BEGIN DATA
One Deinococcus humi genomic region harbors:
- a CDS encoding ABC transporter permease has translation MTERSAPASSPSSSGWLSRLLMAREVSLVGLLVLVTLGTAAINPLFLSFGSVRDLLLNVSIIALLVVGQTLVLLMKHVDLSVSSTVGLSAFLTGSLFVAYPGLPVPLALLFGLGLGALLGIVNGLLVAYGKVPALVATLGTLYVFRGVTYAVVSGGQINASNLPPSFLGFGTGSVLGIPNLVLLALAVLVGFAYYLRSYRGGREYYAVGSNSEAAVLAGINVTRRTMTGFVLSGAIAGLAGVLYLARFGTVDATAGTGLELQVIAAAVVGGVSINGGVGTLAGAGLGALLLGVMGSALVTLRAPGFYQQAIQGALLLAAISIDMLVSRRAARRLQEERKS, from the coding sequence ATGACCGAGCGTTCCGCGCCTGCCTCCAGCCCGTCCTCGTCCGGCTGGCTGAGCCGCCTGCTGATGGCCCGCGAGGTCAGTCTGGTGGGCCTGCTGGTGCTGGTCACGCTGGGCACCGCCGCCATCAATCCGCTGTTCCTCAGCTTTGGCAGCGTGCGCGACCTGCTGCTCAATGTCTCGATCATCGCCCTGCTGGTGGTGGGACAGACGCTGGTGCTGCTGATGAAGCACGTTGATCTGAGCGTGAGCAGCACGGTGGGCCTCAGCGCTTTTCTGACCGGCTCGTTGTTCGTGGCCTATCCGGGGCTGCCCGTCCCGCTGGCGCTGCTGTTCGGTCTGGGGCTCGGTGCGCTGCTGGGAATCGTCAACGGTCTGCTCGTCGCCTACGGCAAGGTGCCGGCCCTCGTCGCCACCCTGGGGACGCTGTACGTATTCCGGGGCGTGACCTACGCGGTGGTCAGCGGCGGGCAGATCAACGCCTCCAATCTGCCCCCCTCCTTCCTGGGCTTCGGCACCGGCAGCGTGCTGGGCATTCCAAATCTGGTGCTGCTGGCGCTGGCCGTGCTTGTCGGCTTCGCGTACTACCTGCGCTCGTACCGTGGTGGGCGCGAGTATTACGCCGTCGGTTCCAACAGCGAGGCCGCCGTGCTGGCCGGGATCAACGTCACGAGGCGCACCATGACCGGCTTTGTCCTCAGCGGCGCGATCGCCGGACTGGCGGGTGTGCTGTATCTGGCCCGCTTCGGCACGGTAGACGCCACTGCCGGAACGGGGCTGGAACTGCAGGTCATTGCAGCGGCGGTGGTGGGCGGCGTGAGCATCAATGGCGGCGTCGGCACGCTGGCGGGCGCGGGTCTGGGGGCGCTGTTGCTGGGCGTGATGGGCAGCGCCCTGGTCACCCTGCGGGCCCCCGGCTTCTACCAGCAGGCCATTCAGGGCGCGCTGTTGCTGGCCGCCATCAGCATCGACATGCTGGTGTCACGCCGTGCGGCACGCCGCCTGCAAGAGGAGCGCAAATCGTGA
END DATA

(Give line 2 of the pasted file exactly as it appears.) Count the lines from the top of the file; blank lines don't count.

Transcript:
- a CDS encoding ABC transporter permease has translation MTERSAPASSPSSSGWLSRLLMAREVSLVGLLVLVTLGTAAINPLFLSFGSVRDLLLNVSIIALLVVGQTLVLLMKHVDLSVSSTVGLSAFLTGSLFVAYPGLPVPLALLFGLGLGALLGIVNGLLVAYGKVPALVATLGTLYVFRGVTYAVVSGGQINASNLPPSFLGFGTGSVLGIPNLVLLALAVLVGFAYYLRSYRGGREYYAVGSNSEAAVLAGINVTRRTMTGFVLSGAIAGLAGVLYLARFGTVDATAGTGLELQVIAAAVVGGVSINGGVGTLAGAGLGALLLGVMGSALVTLRAPGFYQQAIQGALLLAAISIDMLVSRRAARRLQEERKS, from the coding sequence ATGACCGAGCGTTCCGCGCCTGCCTCCAGCCCGTCCTCGTCCGGCTGGCTGAGCCGCCTGCTGATGGCCCGCGAGGTCAGTCTGGTGGGCCTGCTGGTGCTGGTCACGCTGGGCACCGCCGCCATCAATCCGCTGTTCCTCAGCTTTGGCAGCGTGCGCGACCTGCTGCTCAATGTCTCGATCATCGCCCTGCTGGTGGTGGGACAGACGCTGGTGCTGCTGATGAAGCACGTTGATCTGAGCGTGAGCAGCACGGTGGGCCTCAGCGCTTTTCTGACCGGCTCGTTGTTCGTGGCCTATCCGGGGCTGCCCGTCCCGCTGGCGCTGCTGTTCGGTCTGGGGCTCGGTGCGCTGCTGGGAATCGTCAACGGTCTGCTCGTCGCCTACGGCAAGGTGCCGGCCCTCGTCGCCACCCTGGGGACGCTGTACGTATTCCGGGGCGTGACCTACGCGGTGGTCAGCGGCGGGCAGATCAACGCCTCCAATCTGCCCCCCTCCTTCCTGGGCTTCGGCACCGGCAGCGTGCTGGGCATTCCAAATCTGGTGCTGCTGGCGCTGGCCGTGCTTGTCGGCTTCGCGTACTACCTGCGCTCGTACCGTGGTGGGCGCGAGTATTACGCCGTCGGTTCCAACAGCGAGGCCGCCGTGCTGGCCGGGATCAACGTCACGAGGCGCACCATGACCGGCTTTGTCCTCAGCGGCGCGATCGCCGGACTGGCGGGTGTGCTGTATCTGGCCCGCTTCGGCACGGTAGACGCCACTGCCGGAACGGGGCTGGAACTGCAGGTCATTGCAGCGGCGGTGGTGGGCGGCGTGAGCATCAATGGCGGCGTCGGCACGCTGGCGGGCGCGGGTCTGGGGGCGCTGTTGCTGGGCGTGATGGGCAGCGCCCTGGTCACCCTGCGGGCCCCCGGCTTCTACCAGCAGGCCATTCAGGGCGCGCTGTTGCTGGCCGCCATCAGCATCGACATGCTGGTGTCACGCCGTGCGGCACGCCGCCTGCAAGAGGAGCGCAAATCGTGA